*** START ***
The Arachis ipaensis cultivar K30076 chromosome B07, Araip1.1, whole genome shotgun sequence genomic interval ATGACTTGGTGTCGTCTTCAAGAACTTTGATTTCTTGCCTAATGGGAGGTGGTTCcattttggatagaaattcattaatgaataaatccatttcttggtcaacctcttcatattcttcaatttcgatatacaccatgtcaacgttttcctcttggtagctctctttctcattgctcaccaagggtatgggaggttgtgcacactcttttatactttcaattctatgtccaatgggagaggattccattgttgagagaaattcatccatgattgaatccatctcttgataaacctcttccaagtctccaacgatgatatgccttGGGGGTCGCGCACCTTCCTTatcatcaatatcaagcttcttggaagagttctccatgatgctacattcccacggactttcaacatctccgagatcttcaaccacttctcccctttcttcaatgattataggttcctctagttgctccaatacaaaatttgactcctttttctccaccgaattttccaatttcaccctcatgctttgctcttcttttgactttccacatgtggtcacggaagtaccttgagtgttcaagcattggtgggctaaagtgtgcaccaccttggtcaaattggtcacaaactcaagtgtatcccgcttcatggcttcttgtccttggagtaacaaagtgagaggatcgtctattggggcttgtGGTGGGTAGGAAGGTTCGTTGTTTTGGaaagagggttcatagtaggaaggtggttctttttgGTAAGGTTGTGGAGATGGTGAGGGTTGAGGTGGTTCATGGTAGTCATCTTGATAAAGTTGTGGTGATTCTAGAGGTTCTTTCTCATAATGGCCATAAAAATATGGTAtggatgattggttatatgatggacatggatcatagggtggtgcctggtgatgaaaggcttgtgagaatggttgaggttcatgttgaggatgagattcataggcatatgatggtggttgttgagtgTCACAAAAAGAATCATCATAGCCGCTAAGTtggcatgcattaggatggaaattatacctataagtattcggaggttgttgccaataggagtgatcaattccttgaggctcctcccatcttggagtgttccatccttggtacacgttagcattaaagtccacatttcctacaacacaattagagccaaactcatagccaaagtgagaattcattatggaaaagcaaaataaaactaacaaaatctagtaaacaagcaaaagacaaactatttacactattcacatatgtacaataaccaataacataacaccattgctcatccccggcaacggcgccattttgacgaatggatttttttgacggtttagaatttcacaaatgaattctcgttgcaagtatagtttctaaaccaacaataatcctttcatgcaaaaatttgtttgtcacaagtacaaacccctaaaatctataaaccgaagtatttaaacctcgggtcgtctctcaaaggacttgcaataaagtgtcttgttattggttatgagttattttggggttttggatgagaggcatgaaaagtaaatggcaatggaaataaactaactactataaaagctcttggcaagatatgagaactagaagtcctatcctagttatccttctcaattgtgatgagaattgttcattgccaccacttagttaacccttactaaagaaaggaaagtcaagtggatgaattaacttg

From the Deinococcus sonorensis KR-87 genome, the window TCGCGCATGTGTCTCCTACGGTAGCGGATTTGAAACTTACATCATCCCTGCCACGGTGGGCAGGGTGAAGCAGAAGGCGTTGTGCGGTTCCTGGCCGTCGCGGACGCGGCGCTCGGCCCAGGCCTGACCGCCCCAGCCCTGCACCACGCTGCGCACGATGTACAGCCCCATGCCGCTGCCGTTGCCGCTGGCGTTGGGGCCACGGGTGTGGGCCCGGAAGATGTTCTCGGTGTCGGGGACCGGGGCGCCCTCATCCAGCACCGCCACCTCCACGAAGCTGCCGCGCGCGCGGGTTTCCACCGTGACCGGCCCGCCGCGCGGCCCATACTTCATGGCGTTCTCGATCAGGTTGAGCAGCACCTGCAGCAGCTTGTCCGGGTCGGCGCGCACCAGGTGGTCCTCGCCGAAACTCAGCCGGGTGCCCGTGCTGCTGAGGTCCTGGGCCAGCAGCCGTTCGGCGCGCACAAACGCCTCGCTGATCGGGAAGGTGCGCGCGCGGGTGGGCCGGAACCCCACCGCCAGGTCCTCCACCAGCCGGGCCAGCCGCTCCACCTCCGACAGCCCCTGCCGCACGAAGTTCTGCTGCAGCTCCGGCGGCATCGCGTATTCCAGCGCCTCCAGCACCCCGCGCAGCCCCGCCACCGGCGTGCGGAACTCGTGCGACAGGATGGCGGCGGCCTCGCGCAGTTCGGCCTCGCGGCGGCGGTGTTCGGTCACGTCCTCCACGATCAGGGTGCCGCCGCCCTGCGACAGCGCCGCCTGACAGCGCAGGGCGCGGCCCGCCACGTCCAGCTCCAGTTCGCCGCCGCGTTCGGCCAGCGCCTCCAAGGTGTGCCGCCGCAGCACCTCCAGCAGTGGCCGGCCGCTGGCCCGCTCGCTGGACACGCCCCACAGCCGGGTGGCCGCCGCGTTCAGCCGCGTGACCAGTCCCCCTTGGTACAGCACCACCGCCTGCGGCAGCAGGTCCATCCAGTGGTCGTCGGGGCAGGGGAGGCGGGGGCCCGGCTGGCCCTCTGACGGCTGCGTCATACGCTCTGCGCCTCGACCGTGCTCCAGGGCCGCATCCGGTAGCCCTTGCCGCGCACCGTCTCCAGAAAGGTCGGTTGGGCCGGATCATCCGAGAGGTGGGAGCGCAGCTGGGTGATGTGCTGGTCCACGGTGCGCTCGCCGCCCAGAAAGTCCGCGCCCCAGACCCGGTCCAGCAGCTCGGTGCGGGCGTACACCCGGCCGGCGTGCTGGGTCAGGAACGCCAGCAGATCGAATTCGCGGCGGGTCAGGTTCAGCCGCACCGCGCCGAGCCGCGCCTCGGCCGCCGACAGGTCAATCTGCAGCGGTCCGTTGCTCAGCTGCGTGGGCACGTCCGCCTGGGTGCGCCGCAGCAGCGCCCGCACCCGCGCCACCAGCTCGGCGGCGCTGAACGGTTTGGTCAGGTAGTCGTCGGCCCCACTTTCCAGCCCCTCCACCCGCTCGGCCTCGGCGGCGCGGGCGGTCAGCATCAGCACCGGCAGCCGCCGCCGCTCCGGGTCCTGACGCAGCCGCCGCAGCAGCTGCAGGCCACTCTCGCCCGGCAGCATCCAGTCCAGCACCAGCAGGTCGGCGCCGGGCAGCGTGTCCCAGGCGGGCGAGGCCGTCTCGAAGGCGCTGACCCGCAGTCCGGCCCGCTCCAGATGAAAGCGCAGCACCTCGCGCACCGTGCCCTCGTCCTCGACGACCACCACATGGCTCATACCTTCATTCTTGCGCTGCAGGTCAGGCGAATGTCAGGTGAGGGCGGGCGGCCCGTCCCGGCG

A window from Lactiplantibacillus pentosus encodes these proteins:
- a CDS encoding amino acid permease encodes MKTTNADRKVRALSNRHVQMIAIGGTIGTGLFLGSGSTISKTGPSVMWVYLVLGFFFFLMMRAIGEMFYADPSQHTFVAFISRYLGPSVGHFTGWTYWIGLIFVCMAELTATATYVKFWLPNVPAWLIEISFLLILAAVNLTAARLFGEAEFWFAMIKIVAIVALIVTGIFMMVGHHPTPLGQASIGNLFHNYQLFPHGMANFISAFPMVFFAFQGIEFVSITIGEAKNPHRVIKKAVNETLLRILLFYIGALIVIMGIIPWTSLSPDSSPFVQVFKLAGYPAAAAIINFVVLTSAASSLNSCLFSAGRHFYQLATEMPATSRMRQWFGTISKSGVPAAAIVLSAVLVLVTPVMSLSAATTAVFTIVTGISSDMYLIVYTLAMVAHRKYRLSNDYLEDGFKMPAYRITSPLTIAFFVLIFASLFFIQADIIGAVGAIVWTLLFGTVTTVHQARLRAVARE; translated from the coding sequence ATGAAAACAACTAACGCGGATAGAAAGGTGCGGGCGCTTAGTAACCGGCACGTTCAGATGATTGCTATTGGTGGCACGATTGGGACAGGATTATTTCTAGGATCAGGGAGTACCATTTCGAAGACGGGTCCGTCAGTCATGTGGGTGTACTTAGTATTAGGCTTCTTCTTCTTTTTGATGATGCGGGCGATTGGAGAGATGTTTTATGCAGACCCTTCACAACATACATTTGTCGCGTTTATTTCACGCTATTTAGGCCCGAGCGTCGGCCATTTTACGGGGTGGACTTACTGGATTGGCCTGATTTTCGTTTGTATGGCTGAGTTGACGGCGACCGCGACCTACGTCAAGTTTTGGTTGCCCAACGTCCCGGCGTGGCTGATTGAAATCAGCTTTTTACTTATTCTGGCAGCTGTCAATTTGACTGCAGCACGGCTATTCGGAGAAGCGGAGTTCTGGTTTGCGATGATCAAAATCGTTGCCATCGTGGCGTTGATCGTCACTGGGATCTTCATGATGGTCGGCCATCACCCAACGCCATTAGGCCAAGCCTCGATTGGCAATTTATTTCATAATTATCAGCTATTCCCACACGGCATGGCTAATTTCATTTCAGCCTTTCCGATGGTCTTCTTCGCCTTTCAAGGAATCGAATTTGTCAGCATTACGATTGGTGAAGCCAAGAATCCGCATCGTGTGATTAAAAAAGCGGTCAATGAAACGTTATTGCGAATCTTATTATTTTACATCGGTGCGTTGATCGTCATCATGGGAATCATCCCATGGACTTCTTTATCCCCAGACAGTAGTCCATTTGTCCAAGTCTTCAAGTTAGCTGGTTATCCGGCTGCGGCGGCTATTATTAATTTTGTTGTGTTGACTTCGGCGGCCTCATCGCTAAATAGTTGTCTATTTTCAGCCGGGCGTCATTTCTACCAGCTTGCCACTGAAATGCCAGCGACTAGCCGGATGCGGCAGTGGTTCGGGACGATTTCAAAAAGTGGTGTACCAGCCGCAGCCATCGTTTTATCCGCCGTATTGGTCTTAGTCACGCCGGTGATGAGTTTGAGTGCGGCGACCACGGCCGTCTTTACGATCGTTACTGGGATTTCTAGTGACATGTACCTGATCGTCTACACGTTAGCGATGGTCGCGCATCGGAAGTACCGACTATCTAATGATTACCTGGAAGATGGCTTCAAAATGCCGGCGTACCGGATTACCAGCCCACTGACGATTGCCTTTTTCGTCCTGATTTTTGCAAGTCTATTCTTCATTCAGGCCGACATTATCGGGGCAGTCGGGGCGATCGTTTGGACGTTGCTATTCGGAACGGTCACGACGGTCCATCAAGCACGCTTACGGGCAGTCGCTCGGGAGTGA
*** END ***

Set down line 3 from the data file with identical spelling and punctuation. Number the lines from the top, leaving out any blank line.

A window from Lactiplantibacillus pentosus encodes these proteins: